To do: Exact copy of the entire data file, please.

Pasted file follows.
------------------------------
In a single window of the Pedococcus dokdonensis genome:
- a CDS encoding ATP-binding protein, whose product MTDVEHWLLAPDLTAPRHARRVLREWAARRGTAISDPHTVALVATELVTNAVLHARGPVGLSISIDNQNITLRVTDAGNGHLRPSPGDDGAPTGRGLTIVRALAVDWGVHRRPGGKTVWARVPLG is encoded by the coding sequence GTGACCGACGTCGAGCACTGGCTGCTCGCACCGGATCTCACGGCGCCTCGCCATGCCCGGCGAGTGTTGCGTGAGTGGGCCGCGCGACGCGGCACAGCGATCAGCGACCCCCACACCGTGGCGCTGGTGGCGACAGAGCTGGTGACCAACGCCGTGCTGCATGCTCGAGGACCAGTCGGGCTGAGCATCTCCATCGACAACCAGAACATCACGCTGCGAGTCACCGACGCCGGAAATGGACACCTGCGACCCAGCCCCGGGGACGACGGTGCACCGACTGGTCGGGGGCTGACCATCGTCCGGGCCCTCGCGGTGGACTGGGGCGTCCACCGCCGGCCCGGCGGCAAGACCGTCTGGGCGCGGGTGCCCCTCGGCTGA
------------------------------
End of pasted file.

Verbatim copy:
In a single window of the Pedococcus dokdonensis genome:
- a CDS encoding ATP-binding protein, whose product MTDVEHWLLAPDLTAPRHARRVLREWAARRGTAISDPHTVALVATELVTNAVLHARGPVGLSISIDNQNITLRVTDAGNGHLRPSPGDDGAPTGRGLTIVRALAVDWGVHRRPGGKTVWARVPLG is encoded by the coding sequence GTGACCGACGTCGAGCACTGGCTGCTCGCACCGGATCTCACGGCGCCTCGCCATGCCCGGCGAGTGTTGCGTGAGTGGGCCGCGCGACGCGGCACAGCGATCAGCGACCCCCACACCGTGGCGCTGGTGGCGACAGAGCTGGTGACCAACGCCGTGCTGCATGCTCGAGGACCAGTCGGGCTGAGCATCTCCATCGACAACCAGAACATCACGCTGCGAGTCACCGACGCCGGAAATGGACACCTGCGACCCAGCCCCGGGGACGACGGTGCACCGACTGGTCGGGGGCTGACCATCGTCCGGGCCCTCGCGGTGGACTGGGGCGTCCACCGCCGGCCCGGCGGCAAGACCGTCTGGGCGCGGGTGCCCCTCGGCTGA